The first female Emirati aircraft engineer, who has spread her wings within the traditionally male-dominated aviation sector, is also making an impact on the ground by planting mangroves in the UAE.
When the country announced its ambition to plant 100 million mangroves by 2030, Eng Suaad Al Shamsi, a senior programme manager with Etihad Airways, came up with an initiative to offset the airline’s carbon footprint and address climate change.
“It came to my mind: 'Why don’t we plant a mangrove and people can adopt it?'” says Al Shamsi, who is a mother of two young boys.
Last February, the Etihad Mangrove Forest launched on Jubail Island in Abu Dhabi, with Al Shamsi planting the first tree. Since then, thousands of mangroves have been planted.
“We have an application through which people can adopt a mangrove, visit the mangrove, 'chat' with it and see how it's growing,” she says.
One mangrove tree absorbs 12.3kg of carbon dioxide in a year and more than 300kg over its lifetime.
On the day The National visited the mangrove park, workers offloaded hundreds of seedlings from a truck, put them into baskets and carried them through the swamp. They then waited until the afternoon for the water level to recede before planting the saline-tolerant shrubs. Mangroves are planted on site all year except during extreme summer, between the end of May and July.
“After planting each tree, the planter will capture it with their phone because we want to be totally honest with our customer that this is the tree that belongs to you,” says Al Shamsi.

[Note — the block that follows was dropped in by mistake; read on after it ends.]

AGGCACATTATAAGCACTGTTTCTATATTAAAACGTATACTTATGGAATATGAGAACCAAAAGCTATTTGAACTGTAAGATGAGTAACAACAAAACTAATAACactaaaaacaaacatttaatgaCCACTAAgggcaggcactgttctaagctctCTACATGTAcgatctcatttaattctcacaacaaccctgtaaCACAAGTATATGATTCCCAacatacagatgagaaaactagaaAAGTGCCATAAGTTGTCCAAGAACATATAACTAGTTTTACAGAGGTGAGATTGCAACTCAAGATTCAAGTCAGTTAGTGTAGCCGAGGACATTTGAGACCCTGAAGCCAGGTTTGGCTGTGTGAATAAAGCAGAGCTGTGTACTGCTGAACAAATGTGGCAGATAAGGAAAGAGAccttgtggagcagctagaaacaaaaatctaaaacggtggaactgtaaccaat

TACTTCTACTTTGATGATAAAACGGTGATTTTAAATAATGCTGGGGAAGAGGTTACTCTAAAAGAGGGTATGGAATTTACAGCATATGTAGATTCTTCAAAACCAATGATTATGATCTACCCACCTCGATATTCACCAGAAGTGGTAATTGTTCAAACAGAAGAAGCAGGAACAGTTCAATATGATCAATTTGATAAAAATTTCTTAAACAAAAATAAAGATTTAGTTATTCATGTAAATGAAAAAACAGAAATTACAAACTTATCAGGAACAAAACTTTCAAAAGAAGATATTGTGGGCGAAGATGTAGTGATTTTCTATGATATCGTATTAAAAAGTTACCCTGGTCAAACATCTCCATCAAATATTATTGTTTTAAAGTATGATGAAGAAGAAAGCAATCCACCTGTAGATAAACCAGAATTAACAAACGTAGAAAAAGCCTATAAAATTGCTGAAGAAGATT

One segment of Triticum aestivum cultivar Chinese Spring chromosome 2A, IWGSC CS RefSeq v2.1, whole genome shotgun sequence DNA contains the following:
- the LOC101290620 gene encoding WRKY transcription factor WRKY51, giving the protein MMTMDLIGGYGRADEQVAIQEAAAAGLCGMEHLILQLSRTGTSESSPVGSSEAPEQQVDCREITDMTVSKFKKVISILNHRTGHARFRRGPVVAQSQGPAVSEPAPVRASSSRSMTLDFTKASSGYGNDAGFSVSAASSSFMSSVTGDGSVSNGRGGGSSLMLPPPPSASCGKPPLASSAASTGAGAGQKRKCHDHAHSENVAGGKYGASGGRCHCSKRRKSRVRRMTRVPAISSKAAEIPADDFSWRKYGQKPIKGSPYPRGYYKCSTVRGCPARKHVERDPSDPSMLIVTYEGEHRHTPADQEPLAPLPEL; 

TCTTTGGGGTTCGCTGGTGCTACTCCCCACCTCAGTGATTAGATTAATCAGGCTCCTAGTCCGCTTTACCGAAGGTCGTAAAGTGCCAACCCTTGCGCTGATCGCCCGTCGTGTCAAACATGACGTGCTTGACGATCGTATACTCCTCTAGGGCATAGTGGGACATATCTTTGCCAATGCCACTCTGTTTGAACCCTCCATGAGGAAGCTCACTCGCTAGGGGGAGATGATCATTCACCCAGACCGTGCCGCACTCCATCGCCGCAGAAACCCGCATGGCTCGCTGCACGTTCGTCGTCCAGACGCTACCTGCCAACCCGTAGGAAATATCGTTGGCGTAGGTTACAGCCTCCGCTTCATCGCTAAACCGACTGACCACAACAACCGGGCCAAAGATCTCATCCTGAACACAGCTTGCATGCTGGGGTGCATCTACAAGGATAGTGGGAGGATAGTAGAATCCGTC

Travellers can adopt a tree using their Etihad Guest Miles or by booking an economy space seat with the airline. The donation finances the growth of the seedlings and their maintenance needs.
Details of every tree are captured using an app called TreeCorder, including photos, GPS location, date of planting and the farmer who planted it. Adopters will then receive a link to name their tree and watch it grow. They can track its location, age and height, and even “chat” with a chatbot connected to the tree, for up to 10 years.
Al Shamsi has named two of the mangroves after her sons Yousuf and Sultan. “I often bring my kids to see their mangroves, to educate them on how to save the environment and how to be part of the sustainability journey, not only for the country but also for the Earth," she adds.
“When my children and I travel, they always ask me: ‘Mommy, when will the Etihad mangrove forest become international?’ And I tell them always: ‘It's coming soon, wait for it.’”
Inspiring other women
Al Shamsi qualified as an aircraft engineer in the UK before returning to Dubai. She defied all odds when she started her career 18 years ago as the first female aircraft engineer in the UAE. She then progressed to other areas of aircraft operation, including being a technical service engineer. She now works as a technical adviser for the Midfield Terminal Project with Etihad in Abu Dhabi.
Besides managing a hectic work schedule and raising her sons, she also advises and inspires other women to take up roles in male-dominated fields, such as aviation. “I'm proud to say I am the first female Emirati aircraft engineer, but it has made me more responsible to give back to society and educate the new generation," she adds.
“When I retire, I want to see as a percentage, not only three, four or even 10, but 50 per cent of women working in aviation, including the operation and technical areas,” she says. “If you can dream it, you can do it. So be the leader you were born to be.”